Tuesday, January 15, 2008

Weakening Hizballah

It's been a slow day in the news, nothing of great excitement.

The Arab plan failed in Lebanon, Bush has sold more arms to Saudi Arabia, and more dead in Iraq.

Nothing really out of the ordinary. This is the time the bloggers start throwing their theories, and digging up gossip from unknown sources to fill in the gap.

I did come across something of interest - that I feel is worth commenting on - on a blog I regularly frequent, Friday Lunch Club:

"The steps taken by Israel and the international community have thus far not succeeded in weakening the organization. This study argues that in addition to considering Hizbollah's military power, the organization's other assets must be taken into account, including its Iranian connection; developments along the Israel-Syria axis; and its domestic Lebanese standing. Weakening Hizbollah rests on reducing it to an unimportant actor on the regional scene, and the study offers some proactive strategies toward this end." First & foremost: "rub out Hasan Nasrallah"


It strikes me as baffling that Israel, US, EU, Saudi Arabia, Egypt and Jordan persist with this obsession to weaken or destroy Hizballah. Every effort, from war to UN resolutions, has not only failed to weaken the party, but to the contrary has assisted in boosting its power and prowess to celebrity status in the entire Arab and Islamic world. Their efforts and decisions are blinded by paranoia, arrogance of their own strength, and simple misunderstanding.

David v Goliath, Hizballah has captured the hearts and minds of many Arabs and Muslims disenchanted by half a century of continued loss and failure in the face of Israeli and Western conquests.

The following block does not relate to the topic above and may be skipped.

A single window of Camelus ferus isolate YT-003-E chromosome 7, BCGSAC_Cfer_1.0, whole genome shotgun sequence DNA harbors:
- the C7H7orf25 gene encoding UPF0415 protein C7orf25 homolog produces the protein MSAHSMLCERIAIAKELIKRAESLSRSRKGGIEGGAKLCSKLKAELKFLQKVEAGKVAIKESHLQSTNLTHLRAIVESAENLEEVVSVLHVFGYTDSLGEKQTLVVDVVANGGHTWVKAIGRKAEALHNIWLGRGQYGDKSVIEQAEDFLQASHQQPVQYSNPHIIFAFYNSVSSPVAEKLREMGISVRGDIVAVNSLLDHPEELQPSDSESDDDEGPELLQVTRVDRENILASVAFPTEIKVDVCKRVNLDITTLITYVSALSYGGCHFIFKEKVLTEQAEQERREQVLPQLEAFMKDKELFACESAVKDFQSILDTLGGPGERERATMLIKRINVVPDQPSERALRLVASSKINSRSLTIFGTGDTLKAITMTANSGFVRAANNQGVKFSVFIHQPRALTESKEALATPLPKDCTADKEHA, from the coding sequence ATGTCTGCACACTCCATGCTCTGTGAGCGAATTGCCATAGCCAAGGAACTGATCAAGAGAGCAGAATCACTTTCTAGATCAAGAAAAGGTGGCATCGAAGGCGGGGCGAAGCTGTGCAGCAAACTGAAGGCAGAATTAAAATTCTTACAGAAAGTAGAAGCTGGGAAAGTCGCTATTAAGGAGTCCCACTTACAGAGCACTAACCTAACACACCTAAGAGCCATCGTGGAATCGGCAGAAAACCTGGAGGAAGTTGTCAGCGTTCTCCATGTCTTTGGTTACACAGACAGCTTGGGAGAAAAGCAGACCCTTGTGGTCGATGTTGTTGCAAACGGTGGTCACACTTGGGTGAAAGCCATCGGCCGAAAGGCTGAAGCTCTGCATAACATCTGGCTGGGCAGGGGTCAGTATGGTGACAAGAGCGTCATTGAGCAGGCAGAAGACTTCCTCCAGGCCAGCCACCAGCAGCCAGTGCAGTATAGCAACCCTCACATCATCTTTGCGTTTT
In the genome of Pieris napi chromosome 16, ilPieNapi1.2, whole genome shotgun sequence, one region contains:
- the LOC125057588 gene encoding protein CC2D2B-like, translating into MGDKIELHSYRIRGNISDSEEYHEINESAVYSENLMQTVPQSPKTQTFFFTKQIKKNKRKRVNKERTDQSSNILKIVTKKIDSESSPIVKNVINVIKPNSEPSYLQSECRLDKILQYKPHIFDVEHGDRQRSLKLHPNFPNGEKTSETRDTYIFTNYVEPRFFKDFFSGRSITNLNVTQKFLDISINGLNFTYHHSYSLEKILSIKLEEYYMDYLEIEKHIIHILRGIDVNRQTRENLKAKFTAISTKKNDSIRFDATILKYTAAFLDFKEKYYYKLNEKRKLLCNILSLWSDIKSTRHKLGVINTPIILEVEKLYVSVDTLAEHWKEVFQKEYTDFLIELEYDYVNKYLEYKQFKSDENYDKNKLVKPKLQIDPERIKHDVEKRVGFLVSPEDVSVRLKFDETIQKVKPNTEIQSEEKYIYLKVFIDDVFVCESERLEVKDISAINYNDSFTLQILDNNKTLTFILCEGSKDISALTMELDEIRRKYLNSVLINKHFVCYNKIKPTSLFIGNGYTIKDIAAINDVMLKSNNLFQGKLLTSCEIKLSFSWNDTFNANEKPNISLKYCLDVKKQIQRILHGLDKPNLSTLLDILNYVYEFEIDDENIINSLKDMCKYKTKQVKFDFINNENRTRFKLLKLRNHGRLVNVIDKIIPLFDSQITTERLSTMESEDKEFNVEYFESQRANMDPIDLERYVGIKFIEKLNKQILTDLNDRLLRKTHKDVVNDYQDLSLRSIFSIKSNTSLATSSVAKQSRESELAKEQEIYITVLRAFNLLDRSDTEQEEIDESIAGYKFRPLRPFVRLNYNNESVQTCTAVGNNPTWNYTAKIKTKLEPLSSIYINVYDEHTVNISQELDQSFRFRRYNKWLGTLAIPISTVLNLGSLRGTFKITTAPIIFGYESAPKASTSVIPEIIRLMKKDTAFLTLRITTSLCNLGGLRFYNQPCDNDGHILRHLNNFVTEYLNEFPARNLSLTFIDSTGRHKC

To fully weaken Hizballah requires a greater understanding and an objective analysis of where they truly derive their strength. The Iranian petrodollars do play an important key, but every Lebanese chieftain is sitting on millions, so money doesn't make everything.

Its appeal among ordinary Arabs stems from the self-perception of the Arab world being the helpless victim at the constant focus of Western imperialism and Israeli bullying. For an Arab entity to rise up and bring the Israelis to their knees ... on more than one occasion ... rings as a long overdue triumph for the often disappointed Arab public.

But the heart of Hizballah's power lies within the boundaries of Lebanon. The hundreds of thousands of Shi'ite Lebanese that depend on the services provided by the Shi'ite party are the source of Hizballah's power. Unlike the vast majority of Lebanese, and Arab political powers that are driven by corruption and are generally symbols of inherited power of elitist families, Hizballah was an organisation born to serve the Shi'ites of Lebanon.

Its entire existence is centred on serving and protecting its community. There's no tribalism, or father-son hegemony, this is an efficient organisation that operates - literally - as a state. It provides the basic services such as health and education, it provides a moral code of conduct, and it provides internal as well as external security with its military wing.